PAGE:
Kelly Osborn is a community manager and web developer in the National Archives' Office of Innovation. Before coming to work at NARA, she was a web developer for the publishers of The Atlantic and Science Magazine, as well as the Smithsonian's American Art Museum. She has her masters in art history from American University. The program requires two theses; the one in her area -- American art -- was on feminism and performance art.
Skill Level: All
Session Description: Personal collections are valued for their importance to understanding family history. Do you know how to best preserve your treasured papers and heirlooms so they can by passed on? This sessions will provide tips and information on the care and storage of paper, books, photographs, as well as film, audio, and video. Providing the best environment and storage will allow family heirlooms to be available for generations, while understanding proper handling and copying can expand their availability and enjoyment with distant kin.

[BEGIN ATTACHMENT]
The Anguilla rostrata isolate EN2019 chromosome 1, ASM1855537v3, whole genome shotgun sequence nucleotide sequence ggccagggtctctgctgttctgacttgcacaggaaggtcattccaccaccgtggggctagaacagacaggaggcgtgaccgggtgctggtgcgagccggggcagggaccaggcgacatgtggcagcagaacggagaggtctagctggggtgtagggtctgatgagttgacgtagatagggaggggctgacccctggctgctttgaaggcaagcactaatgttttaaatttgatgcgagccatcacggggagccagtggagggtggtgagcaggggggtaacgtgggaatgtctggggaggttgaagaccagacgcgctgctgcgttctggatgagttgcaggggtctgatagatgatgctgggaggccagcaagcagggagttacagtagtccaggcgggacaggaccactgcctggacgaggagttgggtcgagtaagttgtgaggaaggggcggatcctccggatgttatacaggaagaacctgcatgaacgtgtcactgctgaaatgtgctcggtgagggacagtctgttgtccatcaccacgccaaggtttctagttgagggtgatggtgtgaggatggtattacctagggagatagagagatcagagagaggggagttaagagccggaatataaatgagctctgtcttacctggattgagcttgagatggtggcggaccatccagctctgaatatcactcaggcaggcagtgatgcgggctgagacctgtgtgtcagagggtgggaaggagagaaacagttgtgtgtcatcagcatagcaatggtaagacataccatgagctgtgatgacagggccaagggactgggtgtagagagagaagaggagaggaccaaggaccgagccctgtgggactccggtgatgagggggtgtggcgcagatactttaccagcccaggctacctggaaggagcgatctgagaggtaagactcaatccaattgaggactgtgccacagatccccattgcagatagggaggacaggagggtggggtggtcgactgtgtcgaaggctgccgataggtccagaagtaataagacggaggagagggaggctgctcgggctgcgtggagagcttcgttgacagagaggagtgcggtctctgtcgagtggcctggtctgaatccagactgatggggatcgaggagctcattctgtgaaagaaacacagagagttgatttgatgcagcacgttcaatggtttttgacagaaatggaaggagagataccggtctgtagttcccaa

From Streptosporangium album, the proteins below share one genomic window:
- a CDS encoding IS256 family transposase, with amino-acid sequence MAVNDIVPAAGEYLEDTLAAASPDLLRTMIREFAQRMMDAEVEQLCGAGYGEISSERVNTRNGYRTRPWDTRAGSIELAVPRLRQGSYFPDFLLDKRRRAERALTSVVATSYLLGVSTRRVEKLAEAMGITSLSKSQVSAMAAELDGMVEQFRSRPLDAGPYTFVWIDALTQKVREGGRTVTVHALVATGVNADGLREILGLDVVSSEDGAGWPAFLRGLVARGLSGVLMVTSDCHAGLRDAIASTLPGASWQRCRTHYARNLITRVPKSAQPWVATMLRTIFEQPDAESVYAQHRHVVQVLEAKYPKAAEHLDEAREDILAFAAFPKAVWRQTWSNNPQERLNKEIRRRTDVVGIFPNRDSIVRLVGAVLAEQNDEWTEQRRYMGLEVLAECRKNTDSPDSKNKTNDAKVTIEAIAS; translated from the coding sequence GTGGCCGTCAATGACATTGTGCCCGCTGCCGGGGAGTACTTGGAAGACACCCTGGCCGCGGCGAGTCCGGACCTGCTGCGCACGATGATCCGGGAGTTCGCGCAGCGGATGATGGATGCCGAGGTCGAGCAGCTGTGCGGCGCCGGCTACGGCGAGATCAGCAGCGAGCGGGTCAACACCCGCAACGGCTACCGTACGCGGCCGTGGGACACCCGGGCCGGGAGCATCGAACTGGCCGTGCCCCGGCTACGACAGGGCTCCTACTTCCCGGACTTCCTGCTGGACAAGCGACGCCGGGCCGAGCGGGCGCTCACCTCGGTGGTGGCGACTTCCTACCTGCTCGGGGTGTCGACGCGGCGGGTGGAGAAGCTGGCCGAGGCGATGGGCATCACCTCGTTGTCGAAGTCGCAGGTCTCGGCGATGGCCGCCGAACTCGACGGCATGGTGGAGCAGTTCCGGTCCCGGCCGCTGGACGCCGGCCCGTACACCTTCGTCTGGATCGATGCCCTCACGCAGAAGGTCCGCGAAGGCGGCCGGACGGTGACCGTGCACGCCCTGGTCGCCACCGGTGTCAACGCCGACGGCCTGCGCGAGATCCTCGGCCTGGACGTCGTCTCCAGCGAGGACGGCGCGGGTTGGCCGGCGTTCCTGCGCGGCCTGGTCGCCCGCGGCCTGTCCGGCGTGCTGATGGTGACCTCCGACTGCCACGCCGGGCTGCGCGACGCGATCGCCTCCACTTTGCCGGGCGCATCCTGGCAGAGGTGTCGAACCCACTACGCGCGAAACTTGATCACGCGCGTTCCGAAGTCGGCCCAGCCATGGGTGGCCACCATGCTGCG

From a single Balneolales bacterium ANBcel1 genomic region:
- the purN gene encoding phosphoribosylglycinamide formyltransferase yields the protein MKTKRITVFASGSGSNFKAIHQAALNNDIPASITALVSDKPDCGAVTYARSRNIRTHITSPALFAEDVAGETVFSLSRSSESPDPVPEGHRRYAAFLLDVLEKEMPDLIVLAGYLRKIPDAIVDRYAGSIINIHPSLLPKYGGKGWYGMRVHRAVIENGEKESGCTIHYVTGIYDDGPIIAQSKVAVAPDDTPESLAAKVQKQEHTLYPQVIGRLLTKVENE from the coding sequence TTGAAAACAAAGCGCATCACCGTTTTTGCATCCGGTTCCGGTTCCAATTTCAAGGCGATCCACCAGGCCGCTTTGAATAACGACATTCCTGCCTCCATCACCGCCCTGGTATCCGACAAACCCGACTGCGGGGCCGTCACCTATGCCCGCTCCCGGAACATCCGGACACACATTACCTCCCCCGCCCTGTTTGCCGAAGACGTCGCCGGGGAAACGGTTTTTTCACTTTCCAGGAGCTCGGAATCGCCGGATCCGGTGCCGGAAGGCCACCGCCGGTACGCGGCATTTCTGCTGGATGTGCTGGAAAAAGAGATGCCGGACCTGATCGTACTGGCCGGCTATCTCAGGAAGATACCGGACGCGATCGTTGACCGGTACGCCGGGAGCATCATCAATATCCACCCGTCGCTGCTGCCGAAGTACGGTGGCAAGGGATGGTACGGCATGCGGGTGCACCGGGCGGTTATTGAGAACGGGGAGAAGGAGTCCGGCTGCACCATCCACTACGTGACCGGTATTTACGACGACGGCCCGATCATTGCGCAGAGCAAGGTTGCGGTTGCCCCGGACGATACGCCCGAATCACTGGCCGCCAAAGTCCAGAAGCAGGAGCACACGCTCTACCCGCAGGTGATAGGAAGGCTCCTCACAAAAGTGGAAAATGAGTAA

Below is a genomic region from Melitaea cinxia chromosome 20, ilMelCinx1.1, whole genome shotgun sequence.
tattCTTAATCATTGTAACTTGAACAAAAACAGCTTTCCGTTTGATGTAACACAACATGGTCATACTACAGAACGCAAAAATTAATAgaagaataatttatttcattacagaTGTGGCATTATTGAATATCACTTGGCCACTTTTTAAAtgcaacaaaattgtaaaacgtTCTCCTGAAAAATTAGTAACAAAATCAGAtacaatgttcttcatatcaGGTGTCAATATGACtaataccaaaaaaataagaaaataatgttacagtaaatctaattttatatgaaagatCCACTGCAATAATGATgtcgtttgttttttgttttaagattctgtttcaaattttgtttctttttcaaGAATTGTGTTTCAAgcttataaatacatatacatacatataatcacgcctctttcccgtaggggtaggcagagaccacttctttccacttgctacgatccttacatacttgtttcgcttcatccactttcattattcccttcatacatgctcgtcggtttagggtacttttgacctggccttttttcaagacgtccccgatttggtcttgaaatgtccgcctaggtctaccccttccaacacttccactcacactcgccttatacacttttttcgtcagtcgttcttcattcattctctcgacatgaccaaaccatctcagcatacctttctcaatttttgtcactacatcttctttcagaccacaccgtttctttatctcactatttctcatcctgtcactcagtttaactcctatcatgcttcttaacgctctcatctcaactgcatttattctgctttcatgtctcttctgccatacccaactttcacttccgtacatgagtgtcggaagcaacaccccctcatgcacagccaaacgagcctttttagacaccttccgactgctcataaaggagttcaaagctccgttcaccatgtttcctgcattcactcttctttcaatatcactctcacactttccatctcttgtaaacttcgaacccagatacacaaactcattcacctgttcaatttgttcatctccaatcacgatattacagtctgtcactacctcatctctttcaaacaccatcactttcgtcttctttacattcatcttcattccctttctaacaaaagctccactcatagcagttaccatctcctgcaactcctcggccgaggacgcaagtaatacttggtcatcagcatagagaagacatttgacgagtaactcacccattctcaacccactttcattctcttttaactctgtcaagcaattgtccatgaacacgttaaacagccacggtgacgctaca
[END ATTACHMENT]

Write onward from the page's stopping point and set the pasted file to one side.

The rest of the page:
Sara Holmes started working at the National Archives in Preservation Programs at St. Louis in 2007. She is currently a Management and Program Analyst, but previously served as a Supervisory Preservation Specialist to oversee conservation work at St. Louis. Before coming to the National Archives, she was a conservator at Texas Tech University and the Missouri State Archives. Ms. Holmes has a Master’s in Library and Information Science with a Certificate of Advanced Study in Conservation of Library and Archival Materials from the University of Texas and a Master’s in History from the University of New Orleans. She is also a Certified Archivist and was selected as a member of the first cohort of the Archives Leadership Institute in 2008.